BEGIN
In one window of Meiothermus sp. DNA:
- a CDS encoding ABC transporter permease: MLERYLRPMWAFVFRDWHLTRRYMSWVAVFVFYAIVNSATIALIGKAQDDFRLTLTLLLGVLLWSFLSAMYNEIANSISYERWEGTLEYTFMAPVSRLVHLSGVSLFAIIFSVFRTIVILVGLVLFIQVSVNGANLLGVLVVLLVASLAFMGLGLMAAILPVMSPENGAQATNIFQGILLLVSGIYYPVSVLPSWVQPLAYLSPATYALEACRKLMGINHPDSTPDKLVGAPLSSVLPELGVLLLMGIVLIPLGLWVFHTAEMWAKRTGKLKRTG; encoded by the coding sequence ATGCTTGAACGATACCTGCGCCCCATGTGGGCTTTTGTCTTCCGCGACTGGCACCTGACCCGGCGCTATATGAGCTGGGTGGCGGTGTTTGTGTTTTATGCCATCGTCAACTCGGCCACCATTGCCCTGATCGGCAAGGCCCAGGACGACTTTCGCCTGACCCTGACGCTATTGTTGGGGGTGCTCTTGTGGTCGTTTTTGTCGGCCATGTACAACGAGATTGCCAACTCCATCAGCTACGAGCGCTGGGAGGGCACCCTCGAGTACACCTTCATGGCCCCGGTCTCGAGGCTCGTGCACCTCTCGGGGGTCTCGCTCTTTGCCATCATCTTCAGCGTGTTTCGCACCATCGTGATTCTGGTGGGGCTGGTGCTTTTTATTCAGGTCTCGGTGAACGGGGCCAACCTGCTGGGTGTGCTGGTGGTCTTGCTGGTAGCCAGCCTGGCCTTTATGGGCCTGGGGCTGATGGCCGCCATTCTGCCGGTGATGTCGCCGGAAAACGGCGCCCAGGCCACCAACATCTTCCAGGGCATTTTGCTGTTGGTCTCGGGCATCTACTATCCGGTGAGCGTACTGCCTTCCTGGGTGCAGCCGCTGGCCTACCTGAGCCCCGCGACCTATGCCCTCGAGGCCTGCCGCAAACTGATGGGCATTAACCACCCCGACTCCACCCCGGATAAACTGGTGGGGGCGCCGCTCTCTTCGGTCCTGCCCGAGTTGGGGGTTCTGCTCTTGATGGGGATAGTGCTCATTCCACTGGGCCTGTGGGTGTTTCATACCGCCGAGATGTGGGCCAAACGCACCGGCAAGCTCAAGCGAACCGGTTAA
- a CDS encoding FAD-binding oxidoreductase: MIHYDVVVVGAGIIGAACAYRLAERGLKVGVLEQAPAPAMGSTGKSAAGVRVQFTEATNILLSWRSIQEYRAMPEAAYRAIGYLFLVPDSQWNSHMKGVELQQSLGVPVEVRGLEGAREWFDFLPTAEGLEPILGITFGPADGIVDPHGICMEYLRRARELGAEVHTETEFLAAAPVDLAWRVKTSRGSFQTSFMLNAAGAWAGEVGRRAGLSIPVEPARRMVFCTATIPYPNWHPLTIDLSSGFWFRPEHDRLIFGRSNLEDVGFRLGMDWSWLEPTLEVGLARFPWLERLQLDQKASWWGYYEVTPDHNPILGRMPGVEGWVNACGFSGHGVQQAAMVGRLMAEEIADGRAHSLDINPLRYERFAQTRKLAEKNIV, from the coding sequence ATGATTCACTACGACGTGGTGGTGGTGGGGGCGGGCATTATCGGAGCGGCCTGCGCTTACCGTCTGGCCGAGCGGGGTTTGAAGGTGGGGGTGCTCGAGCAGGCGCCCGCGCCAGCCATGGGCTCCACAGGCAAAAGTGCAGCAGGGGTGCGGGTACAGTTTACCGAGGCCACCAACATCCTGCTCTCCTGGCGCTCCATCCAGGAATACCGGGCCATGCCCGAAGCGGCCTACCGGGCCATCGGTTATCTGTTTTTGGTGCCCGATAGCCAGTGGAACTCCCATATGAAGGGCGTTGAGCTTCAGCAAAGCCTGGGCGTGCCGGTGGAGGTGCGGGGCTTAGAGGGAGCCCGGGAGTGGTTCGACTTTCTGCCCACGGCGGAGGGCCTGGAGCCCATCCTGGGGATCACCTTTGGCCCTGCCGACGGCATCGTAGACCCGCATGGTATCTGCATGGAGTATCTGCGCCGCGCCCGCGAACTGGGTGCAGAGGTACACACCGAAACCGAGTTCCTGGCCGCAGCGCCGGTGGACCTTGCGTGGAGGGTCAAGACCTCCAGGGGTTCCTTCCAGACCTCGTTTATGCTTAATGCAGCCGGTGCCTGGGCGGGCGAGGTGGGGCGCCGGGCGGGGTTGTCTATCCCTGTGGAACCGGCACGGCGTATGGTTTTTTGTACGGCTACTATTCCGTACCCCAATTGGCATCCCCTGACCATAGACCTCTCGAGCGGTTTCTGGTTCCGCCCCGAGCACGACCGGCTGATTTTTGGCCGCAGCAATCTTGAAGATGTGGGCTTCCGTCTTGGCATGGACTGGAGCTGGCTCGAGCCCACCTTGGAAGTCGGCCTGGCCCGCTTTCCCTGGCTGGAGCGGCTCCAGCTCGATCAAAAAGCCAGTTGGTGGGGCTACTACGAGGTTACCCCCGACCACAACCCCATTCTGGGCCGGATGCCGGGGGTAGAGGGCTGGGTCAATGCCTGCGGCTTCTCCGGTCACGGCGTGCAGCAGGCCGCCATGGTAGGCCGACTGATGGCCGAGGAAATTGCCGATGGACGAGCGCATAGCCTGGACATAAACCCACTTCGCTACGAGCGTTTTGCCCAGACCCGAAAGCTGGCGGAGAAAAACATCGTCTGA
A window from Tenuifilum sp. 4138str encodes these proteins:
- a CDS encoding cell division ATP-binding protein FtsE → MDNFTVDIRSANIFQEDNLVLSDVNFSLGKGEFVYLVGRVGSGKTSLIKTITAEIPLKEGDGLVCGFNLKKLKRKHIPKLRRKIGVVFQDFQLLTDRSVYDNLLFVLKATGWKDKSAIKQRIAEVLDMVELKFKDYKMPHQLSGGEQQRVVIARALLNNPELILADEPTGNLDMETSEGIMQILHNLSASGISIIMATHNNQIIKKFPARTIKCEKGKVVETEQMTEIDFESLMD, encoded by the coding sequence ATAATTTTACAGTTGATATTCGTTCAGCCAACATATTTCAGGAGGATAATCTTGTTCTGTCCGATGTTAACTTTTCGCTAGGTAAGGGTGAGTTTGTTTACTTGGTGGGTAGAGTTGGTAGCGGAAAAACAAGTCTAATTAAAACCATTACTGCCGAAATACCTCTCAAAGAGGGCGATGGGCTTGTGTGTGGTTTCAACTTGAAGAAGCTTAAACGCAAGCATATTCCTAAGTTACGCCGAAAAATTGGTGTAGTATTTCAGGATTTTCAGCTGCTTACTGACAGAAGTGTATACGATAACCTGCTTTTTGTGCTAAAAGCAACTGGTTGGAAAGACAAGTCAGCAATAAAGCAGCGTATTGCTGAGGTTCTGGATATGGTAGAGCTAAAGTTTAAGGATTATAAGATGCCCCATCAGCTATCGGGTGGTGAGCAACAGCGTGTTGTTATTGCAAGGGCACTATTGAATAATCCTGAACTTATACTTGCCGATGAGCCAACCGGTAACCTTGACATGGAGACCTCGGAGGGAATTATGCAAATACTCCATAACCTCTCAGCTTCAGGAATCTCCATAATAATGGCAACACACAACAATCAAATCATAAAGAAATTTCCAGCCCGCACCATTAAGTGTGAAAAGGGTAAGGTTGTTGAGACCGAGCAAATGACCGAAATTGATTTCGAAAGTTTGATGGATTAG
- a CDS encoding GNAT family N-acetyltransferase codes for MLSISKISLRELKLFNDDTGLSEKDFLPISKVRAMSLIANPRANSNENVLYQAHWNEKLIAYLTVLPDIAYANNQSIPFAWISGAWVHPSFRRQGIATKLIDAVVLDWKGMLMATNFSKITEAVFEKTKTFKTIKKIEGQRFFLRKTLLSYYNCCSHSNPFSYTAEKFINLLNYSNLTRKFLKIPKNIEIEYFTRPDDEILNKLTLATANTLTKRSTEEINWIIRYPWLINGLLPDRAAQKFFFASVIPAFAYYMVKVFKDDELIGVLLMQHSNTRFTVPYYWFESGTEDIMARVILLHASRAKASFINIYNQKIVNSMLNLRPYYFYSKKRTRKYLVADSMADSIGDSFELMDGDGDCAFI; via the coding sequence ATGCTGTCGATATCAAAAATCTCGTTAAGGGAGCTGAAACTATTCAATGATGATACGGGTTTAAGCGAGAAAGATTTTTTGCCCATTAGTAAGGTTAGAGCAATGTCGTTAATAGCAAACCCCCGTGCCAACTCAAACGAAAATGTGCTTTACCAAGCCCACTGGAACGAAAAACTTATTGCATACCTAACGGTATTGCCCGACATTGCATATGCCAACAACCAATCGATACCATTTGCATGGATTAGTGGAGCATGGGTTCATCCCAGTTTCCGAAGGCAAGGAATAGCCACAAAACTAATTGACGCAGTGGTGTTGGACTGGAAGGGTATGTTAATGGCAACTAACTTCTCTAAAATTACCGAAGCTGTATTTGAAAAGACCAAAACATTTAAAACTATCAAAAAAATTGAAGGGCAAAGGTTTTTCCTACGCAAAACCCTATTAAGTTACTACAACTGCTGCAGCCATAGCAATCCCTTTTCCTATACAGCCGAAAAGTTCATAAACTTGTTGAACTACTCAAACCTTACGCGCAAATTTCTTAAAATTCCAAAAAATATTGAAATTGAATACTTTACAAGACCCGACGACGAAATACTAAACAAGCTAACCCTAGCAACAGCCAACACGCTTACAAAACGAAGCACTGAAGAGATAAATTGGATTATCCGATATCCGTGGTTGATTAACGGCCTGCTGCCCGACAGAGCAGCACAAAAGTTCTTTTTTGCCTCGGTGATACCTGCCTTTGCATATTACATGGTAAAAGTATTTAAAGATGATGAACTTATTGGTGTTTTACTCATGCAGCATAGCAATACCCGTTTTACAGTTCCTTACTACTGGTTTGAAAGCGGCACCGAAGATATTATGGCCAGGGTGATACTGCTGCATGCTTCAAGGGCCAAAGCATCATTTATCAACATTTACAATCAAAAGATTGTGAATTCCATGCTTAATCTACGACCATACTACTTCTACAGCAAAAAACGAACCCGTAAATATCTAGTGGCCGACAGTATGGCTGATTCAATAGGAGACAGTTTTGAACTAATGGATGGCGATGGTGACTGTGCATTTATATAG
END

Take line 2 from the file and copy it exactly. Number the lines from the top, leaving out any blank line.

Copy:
- a CDS encoding ABC transporter permease: MLERYLRPMWAFVFRDWHLTRRYMSWVAVFVFYAIVNSATIALIGKAQDDFRLTLTLLLGVLLWSFLSAMYNEIANSISYERWEGTLEYTFMAPVSRLVHLSGVSLFAIIFSVFRTIVILVGLVLFIQVSVNGANLLGVLVVLLVASLAFMGLGLMAAILPVMSPENGAQATNIFQGILLLVSGIYYPVSVLPSWVQPLAYLSPATYALEACRKLMGINHPDSTPDKLVGAPLSSVLPELGVLLLMGIVLIPLGLWVFHTAEMWAKRTGKLKRTG; encoded by the coding sequence ATGCTTGAACGATACCTGCGCCCCATGTGGGCTTTTGTCTTCCGCGACTGGCACCTGACCCGGCGCTATATGAGCTGGGTGGCGGTGTTTGTGTTTTATGCCATCGTCAACTCGGCCACCATTGCCCTGATCGGCAAGGCCCAGGACGACTTTCGCCTGACCCTGACGCTATTGTTGGGGGTGCTCTTGTGGTCGTTTTTGTCGGCCATGTACAACGAGATTGCCAACTCCATCAGCTACGAGCGCTGGGAGGGCACCCTCGAGTACACCTTCATGGCCCCGGTCTCGAGGCTCGTGCACCTCTCGGGGGTCTCGCTCTTTGCCATCATCTTCAGCGTGTTTCGCACCATCGTGATTCTGGTGGGGCTGGTGCTTTTTATTCAGGTCTCGGTGAACGGGGCCAACCTGCTGGGTGTGCTGGTGGTCTTGCTGGTAGCCAGCCTGGCCTTTATGGGCCTGGGGCTGATGGCCGCCATTCTGCCGGTGATGTCGCCGGAAAACGGCGCCCAGGCCACCAACATCTTCCAGGGCATTTTGCTGTTGGTCTCGGGCATCTACTATCCGGTGAGCGTACTGCCTTCCTGGGTGCAGCCGCTGGCCTACCTGAGCCCCGCGACCTATGCCCTCGAGGCCTGCCGCAAACTGATGGGCATTAACCACCCCGACTCCACCCCGGATAAACTGGTGGGGGCGCCGCTCTCTTCGGTCCTGCCCGAGTTGGGGGTTCTGCTCTTGATGGGGATAGTGCTCATTCCACTGGGCCTGTGGGTGTTTCATACCGCCGAGATGTGGGCCAAACGCACCGGCAAGCTCAAGCGAACCGGTTAA